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Retail Market Review - what does it mean for you?

Retail Market Review - what does it mean for you?

The result of Ofgem's years-long review of the consumer energy market culminated in a package of requirements for suppliers to help make the market clearer, fairer and simpler.

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This guide will help you understand those requirements, and how they have evolved since their roll out.

What is the RMR and how does it effect me?

The Retail Market Review, or RMR, was launched by energy regulator Ofgem back in 2010 and aims to create a 'Simpler, Clearer and Fairer' energy market for British consumers.

In Ofgem’s words: "We are making it easier for you to understand and choose the way you get your energy supply with simpler choices, clearer information and fairer treatment."

One of the cornerstones of the RMR is simplifying the energy market to allow consumers to switch tariffs and find the best and cheapest energy plan for them. In this context the energy watchdog created a number of tools including the Tariff Comparison Rate (TCR) and Personal Projection.

UPDATE: Please note, as of summer 2017, the tariff comparison rate requirement has been removed.

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What’s simpler?

The ‘Simpler’ element of the RMR seeks to simplify the energy plans on offer. As part of this process, energy suppliers are no longer allowed to offer complex, tiered tariffs. Now they have a single price structure for tariffs, meaning one unit rate for energy (or two unit rates for time of use tariffs such as Economy 7) and standing charge, which can be zero. As part of this simplification, every supplier will be limited to offering four energy tariffs.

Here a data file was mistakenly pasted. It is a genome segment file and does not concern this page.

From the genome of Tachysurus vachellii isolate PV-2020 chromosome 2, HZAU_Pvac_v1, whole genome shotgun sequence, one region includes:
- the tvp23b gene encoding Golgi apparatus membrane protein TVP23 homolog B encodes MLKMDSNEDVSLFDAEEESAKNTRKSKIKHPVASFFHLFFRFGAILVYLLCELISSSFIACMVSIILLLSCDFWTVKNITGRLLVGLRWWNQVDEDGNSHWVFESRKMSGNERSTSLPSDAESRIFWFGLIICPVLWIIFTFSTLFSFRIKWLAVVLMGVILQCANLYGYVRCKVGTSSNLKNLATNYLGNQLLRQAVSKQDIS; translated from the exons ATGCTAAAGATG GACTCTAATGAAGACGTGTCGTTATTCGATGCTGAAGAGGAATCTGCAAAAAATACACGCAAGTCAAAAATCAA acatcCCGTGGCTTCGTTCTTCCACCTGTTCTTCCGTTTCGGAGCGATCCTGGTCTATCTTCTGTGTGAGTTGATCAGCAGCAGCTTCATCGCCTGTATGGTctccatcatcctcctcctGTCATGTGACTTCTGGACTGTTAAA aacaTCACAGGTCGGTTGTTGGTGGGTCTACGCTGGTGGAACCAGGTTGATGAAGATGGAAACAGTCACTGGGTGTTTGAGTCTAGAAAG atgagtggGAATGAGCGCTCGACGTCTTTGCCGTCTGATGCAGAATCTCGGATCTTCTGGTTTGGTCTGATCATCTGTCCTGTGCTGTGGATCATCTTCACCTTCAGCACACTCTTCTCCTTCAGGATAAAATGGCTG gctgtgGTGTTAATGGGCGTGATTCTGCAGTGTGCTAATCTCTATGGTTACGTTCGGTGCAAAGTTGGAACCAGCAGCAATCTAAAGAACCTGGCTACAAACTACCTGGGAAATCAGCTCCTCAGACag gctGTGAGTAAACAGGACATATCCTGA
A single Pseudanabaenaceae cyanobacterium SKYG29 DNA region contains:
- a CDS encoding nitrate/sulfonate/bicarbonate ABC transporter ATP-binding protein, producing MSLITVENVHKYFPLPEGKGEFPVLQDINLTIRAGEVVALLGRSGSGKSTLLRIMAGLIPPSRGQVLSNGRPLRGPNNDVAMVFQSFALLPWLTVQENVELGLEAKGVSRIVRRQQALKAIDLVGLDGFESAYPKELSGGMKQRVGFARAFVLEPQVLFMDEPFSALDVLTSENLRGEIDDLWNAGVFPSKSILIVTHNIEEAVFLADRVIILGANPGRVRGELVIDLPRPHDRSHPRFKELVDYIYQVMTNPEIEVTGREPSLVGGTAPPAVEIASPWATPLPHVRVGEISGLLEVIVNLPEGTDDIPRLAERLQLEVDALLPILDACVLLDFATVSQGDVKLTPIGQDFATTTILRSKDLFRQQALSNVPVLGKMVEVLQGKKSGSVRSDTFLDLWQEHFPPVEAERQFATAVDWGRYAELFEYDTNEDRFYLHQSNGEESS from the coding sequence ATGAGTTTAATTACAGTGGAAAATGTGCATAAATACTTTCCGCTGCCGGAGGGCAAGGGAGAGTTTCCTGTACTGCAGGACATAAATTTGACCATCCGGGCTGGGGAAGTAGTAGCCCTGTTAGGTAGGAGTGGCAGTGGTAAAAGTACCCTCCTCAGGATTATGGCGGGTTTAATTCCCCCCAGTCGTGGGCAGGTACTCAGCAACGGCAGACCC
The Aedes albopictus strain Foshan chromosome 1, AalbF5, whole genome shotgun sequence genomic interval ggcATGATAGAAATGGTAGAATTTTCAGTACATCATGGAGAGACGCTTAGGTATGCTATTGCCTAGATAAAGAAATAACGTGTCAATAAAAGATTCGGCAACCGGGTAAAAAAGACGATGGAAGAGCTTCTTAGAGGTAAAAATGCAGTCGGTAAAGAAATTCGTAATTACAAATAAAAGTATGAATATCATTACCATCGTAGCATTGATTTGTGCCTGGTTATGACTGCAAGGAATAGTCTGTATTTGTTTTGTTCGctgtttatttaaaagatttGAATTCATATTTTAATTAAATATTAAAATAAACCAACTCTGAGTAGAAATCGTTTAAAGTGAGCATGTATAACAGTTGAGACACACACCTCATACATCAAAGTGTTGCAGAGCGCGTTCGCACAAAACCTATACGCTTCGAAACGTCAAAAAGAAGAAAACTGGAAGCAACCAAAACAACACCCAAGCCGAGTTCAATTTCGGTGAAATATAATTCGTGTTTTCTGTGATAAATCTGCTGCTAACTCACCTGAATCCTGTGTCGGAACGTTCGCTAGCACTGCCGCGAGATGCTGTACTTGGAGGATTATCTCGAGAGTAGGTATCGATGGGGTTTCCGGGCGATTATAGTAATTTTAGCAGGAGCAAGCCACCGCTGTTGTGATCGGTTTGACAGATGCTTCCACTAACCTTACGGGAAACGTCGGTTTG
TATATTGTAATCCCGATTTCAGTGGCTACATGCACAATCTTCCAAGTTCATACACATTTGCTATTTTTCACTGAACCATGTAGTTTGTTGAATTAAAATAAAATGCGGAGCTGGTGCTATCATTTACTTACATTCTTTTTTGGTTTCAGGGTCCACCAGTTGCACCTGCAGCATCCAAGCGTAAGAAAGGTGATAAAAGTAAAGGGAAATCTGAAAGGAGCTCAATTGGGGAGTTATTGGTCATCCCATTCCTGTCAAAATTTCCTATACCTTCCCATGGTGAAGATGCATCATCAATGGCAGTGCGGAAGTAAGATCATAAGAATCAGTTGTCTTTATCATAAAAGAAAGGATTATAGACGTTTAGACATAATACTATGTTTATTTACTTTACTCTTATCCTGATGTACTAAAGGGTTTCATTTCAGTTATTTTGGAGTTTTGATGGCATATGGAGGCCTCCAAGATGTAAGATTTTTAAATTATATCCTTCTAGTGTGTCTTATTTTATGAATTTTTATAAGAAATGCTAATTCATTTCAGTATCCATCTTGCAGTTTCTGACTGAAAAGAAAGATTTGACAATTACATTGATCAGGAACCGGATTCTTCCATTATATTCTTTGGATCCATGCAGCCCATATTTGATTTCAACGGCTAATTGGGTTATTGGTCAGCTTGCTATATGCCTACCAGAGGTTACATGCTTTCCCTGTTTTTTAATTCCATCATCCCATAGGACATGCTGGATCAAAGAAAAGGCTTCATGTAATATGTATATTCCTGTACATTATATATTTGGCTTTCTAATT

Discounts and special offers, which may potentially add confusion to the market, have also been limited. Suppliers can now only offer two monetary discounts: one for using a single supplier for both gas and electricity, and another for managing your energy account online.

Criticism of these limitations have included that it has stifled innovation, and suppliers' ability to provide tariffs with perks and rewards suited to specific consumer groups.

UPDATE: It should be noted that the four-tariff rule has since been lifted, and many suppliers now offer more than four different tariffs.

What’s clearer?

The ‘Clearer’ section of the RMR focuses on making the information sent to you by your energy supplier easier to understand.

The main changes here relate to the information which appears on your energy bills and the notifications you will receive from your provider. Your energy supplier has to provide a personalised savings message on your bill, informing you what the cheapest energy tariff they can offer you is.

Your bill will also contain more information on your gas and electricity tariff in the form of a Tariff Information Label. The latter contains all the information you need to know about your energy plan including your gas and electricity consumption figures, any termination fees that might apply and a number of other useful bits of information. Having all of this in one place will make it ever quicker and easier to switch and save on your energy bills. Your supplier must also communicate any future price hikes to you in terms of pounds and pence.